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Eastern and Western Conceptions of Human Nature, Ethics, and Politics


Owen Flanagan (Duke) & P.J. Ivanhoe and Sungmoon Kim (City University of Hong Kong)

We are citizens of plural, multicultural, cosmopolitan worlds.  Understanding and dealing with differences of value requires understanding a variety of traditions, and understanding such traditions requires understanding the ways different people have conceived of human nature as well as how such conceptions connect with views about the good human life, duties, responsibilities, rights, and the proper forms of political governance.  An international team will lead weekly seminars discussing these issues from a comparative and cross-cultural perspective.  The seminars will interweave critical examination of work from Western sources (Plato, Aristotle, Hobbes, Rousseau) with Chinese and Korean sources (Confucius, Mozi, Mencius, Xunzi, Zhuangzi, Han Feizi), and Hindu, Buddhist, and Jain sources, as well as descriptions and analyses of how these ideas are manifested in and shape both contemporary Western, East Asian, and South Asian culture.  All of this material will be brought into productive conversation with contemporary scientific sources on human nature from psychology, anthropology, and primatology.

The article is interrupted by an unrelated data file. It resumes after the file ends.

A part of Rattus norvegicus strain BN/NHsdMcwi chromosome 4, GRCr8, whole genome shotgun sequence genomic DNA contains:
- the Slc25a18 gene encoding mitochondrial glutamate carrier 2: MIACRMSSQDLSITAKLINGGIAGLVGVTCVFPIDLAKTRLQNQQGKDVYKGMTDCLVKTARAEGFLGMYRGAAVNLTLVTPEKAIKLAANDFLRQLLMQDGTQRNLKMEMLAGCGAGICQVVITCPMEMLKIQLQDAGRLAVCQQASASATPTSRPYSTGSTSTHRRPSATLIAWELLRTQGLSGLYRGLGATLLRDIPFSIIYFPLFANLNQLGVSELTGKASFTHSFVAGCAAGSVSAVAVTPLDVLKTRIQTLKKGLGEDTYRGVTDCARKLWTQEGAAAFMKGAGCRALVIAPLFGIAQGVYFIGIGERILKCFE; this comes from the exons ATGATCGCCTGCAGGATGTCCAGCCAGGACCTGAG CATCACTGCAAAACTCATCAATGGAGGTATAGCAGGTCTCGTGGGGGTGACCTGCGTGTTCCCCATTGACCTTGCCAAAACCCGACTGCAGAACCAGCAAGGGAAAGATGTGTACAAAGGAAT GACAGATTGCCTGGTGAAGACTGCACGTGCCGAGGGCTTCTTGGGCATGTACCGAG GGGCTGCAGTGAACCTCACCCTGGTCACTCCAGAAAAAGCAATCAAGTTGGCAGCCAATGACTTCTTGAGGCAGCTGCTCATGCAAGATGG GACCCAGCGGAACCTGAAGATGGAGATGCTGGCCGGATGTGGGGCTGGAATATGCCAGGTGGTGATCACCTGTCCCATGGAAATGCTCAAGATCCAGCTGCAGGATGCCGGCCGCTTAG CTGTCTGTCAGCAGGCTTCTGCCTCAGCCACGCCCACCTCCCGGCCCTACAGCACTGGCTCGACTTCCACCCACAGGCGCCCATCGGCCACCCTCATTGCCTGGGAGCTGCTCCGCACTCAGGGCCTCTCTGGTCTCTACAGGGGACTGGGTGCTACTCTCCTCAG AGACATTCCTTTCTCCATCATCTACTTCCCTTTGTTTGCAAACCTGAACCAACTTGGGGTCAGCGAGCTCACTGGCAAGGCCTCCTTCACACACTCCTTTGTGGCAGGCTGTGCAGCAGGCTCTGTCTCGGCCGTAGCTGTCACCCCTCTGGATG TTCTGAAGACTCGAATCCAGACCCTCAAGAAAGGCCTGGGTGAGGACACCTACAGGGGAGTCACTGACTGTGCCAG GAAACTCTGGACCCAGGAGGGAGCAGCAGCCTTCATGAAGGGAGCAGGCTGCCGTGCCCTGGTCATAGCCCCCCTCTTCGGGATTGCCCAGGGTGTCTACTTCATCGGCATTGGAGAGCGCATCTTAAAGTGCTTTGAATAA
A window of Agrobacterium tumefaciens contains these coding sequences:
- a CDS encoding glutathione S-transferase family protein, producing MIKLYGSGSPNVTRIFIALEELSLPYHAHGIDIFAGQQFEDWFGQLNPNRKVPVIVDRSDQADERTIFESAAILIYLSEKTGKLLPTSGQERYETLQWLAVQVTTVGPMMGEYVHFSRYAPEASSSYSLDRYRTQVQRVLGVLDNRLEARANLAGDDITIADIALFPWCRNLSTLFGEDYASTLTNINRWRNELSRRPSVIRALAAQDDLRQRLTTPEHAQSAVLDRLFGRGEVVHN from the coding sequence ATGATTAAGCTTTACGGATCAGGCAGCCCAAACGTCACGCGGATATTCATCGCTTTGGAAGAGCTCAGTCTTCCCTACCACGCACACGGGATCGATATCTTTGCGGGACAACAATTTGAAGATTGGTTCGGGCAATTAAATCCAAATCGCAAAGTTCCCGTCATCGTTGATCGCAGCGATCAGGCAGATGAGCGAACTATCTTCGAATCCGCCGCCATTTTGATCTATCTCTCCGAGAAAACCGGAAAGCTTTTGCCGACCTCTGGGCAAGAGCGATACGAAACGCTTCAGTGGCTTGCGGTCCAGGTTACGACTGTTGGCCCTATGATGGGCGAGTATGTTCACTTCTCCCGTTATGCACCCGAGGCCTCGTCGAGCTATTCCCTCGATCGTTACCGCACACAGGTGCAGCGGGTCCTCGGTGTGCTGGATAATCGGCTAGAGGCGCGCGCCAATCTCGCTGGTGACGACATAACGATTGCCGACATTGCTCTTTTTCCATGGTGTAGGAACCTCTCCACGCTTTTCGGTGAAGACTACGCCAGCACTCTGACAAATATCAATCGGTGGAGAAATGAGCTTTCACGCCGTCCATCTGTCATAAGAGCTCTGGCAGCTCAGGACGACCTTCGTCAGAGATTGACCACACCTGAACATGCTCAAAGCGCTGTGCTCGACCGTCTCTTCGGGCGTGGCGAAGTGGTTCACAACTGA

This course is part of an exciting new partnership between Duke’s Center for Comparative Philosophy and the Center for East Asian and Comparative Philosophy in Hong Kong.